The working of the machine is quite similar to the process that is employed by most 3D printers. RepRap printers print typically by layering molten plastic onto a base. The time consumed to build a small plastic joint takes about 30 minutes. The type of plastic used in the machine is ABS, Polylactic acid (biodegradable plastic derived from plants), Nylon (possibly not all extruders capable), HDPE and similar thermo polymers. These RepRaps can be customized so the material that is being used in the machine can also be changed. In the past, people have used materials like clay and ceramics in their RepRaps. The machine in the near future is expected to use different types of materials like metals and rubbers at once. Once this is accomplished complex objects like cell phones, laptops etc can be fabricated in matter of hours.
So, by this it is clear that the RepRaps are not only cheap 3D printers but are also all set to be omnipresent in the constant changing world of technology. The father of the RepRap- Bowyer aims to make the machine so useful that people will be eager to build new copies of this machine for themselves. Bowyer says, “I have made about 300 machines for other people and my co-workers in my company have made getting on for 1,000. You don’t need very many people making hundreds of machines for there to be an awful lot of machines out there.” This machine at present can print around half of the parts except for the nuts and bolts that are required to set this machine up but according to experts the machine would print 90% of the parts by itself in the next five to six years.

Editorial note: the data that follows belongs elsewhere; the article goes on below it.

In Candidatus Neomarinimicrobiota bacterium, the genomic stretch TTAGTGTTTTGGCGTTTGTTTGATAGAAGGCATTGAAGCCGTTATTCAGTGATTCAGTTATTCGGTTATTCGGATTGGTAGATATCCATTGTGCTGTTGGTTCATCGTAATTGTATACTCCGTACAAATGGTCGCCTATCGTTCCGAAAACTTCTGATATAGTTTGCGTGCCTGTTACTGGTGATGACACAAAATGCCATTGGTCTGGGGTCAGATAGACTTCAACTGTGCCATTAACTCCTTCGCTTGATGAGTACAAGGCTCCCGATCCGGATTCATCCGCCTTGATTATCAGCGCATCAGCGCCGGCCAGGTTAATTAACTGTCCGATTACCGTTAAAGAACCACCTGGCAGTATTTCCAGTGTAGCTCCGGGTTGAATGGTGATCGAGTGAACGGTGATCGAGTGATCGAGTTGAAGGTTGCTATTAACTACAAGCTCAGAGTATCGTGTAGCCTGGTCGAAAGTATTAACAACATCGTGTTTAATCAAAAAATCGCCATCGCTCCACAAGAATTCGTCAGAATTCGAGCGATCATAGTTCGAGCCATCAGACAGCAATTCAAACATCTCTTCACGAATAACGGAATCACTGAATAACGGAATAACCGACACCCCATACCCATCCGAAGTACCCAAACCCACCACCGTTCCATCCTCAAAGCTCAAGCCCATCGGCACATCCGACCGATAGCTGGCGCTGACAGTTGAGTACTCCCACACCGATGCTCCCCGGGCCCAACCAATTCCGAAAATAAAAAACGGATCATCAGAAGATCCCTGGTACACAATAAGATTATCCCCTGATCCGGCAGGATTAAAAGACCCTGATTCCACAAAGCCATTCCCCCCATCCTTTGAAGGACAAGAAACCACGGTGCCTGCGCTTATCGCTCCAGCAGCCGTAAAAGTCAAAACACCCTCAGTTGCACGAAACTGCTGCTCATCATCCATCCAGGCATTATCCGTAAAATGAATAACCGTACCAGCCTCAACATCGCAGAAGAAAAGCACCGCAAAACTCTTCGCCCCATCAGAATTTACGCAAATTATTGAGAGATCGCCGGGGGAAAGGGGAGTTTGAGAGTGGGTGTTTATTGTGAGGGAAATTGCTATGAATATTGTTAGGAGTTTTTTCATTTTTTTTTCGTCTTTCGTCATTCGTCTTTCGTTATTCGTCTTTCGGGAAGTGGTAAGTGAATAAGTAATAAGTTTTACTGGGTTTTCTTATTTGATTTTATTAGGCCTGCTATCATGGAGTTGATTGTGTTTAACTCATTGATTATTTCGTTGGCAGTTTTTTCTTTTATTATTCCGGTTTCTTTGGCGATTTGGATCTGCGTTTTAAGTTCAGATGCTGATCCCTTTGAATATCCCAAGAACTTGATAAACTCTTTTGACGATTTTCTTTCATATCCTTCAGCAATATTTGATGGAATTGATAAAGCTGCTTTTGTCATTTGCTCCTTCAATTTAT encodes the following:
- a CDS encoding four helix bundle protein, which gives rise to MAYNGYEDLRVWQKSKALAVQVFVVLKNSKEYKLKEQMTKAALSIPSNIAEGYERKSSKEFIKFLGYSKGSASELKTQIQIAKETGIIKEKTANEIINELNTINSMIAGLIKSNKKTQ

The assembling of the machine could be complicated as bolting together the scaffolds, connecting the print heads and wiring it up requires some expertise in electronics, computing or engineering. To help those who do not have any firsthand experience in setting up a printer is an online community that comprises of wikis, forums and chat channels which provide information on how to build, maintain and improve the machine.